We have featured Christian Community Radio here before but this is the best quality recording of the station so far. By ‘quality’ we mean the strongest reception of the station, not the standard of audio which was probably among the worst of the pirate stations. Christian Community Radio was run from Merrion Square by Gerry O’Mahony, a Catholic solicitor opposed to the liberalisation of Irish society in the 1980s. The station began in 1985 on AM and FM but was forced off the air in 1987 after causing interference to the FM signal of BBC Radio in Dublin.
This recording from 90.2 FM is from 1755-1830 on the 25th of June 1985 and consists of roughly edited items including religious music, church bells, the Rosary at a local church and ‘joyful singing of our American Christian community’. Production standards are appalling as everything seems to have been recorded on a basic tape recorder with nothing more than a built-in microphone. There is no audio processing so levels are variable and breakthrough from what seems to be RTÉ Radio 2 can also be heard. O’Mahony announces that Christian Community Radio is to go off the air for two weeks in order to make improvements and repairs. However audio standards never got any better throughout the existence of this eccentric station.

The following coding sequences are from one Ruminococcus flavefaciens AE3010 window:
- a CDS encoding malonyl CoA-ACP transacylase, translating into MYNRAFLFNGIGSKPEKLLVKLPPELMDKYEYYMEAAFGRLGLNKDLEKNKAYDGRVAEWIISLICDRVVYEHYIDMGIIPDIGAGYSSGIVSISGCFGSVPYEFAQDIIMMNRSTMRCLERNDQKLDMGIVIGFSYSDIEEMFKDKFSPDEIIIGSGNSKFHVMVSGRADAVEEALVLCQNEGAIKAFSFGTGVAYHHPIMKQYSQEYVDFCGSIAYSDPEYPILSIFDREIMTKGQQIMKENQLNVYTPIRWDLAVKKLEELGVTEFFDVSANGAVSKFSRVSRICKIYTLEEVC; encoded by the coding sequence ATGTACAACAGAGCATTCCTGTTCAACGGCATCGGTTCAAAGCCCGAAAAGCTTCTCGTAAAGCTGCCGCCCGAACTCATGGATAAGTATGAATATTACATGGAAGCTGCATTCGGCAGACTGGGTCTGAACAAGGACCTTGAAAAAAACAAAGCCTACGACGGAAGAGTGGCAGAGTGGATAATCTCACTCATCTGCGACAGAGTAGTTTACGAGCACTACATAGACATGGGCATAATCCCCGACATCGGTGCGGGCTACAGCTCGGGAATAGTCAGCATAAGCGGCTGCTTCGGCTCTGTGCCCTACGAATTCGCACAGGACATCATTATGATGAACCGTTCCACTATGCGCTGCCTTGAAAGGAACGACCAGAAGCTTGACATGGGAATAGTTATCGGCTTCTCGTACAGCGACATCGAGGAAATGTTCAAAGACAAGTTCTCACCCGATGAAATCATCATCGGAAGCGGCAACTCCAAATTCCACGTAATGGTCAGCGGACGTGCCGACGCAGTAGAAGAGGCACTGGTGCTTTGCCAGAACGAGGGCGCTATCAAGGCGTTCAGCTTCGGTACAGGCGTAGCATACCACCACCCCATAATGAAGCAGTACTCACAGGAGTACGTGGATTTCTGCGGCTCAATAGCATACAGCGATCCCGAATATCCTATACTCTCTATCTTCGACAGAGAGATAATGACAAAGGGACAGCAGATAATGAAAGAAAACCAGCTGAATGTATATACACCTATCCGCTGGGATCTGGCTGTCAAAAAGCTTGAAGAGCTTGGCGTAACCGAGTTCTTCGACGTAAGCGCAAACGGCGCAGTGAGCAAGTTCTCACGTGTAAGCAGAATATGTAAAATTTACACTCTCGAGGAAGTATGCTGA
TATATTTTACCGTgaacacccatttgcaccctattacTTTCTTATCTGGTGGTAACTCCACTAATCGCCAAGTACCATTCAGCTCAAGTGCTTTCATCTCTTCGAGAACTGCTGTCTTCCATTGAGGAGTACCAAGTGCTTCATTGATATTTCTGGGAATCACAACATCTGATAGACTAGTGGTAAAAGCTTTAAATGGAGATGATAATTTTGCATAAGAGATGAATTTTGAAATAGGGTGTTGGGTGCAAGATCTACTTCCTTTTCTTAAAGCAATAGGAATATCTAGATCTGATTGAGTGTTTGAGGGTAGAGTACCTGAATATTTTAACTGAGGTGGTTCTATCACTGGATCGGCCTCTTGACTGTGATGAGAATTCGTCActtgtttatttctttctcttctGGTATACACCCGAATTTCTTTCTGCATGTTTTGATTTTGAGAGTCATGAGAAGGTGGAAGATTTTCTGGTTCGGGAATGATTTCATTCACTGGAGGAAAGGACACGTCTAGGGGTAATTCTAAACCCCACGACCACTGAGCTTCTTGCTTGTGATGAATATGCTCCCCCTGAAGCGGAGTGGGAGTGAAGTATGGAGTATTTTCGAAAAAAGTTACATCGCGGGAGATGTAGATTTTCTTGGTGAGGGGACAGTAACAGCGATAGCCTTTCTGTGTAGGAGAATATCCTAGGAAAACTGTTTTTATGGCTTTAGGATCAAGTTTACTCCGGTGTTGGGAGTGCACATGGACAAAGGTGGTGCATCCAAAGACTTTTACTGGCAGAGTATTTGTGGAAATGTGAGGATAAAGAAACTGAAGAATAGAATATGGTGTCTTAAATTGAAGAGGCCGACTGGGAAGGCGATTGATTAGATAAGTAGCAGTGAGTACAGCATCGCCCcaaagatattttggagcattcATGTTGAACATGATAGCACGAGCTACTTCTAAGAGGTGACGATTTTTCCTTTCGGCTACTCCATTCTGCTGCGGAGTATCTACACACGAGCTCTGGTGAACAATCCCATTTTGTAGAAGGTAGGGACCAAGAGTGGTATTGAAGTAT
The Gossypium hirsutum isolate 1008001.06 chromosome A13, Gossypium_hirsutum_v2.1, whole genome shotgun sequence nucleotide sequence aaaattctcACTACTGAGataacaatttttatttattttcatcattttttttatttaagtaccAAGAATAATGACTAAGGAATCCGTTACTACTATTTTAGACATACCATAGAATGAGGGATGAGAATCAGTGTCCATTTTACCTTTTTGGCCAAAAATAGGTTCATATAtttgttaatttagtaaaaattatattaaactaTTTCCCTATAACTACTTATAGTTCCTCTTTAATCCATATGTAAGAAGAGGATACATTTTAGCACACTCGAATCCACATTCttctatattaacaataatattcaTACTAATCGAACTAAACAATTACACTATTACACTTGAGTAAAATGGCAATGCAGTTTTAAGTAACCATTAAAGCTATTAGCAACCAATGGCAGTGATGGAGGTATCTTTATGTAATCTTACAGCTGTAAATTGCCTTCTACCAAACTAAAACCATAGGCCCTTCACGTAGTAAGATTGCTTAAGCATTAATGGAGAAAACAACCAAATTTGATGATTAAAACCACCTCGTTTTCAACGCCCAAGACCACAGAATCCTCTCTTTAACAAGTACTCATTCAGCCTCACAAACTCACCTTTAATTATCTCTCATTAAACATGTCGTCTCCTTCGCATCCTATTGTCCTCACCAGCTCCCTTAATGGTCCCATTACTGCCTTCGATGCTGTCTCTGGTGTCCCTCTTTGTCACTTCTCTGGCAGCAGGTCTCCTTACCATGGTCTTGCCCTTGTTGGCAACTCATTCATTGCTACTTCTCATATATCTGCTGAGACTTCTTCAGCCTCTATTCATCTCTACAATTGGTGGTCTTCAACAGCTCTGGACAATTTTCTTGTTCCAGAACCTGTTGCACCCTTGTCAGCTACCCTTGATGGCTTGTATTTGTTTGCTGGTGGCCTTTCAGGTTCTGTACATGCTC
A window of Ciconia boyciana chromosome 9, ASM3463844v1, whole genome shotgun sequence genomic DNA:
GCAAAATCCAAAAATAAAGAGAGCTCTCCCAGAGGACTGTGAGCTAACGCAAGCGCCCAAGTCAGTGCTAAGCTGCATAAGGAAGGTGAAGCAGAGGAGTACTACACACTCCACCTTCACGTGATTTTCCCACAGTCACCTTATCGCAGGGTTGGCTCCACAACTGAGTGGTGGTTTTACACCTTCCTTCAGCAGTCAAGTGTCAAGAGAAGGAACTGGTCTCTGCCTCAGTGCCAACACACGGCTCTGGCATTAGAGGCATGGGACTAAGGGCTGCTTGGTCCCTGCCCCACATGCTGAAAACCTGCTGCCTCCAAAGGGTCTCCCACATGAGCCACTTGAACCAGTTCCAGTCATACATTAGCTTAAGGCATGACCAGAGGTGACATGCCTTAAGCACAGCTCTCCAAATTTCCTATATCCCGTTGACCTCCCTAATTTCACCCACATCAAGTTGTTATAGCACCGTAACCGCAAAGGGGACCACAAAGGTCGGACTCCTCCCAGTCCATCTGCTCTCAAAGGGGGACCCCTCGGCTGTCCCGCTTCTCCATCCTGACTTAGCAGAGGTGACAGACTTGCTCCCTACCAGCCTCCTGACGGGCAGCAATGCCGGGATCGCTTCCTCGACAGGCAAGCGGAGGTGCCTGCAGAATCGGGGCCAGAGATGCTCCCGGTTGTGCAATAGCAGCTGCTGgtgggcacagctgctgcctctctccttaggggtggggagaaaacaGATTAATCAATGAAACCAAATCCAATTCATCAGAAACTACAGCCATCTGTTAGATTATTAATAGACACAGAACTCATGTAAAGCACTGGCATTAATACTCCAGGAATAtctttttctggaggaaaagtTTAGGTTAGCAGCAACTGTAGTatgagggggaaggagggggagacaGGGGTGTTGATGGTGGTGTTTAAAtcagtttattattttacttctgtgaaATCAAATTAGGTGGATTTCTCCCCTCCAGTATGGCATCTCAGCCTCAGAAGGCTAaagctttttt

This recording is from the Skywave Tapes Collection. Skywave Radio International broadcast a shortwave station in the 1980s from Baldoyle in northeast Dublin.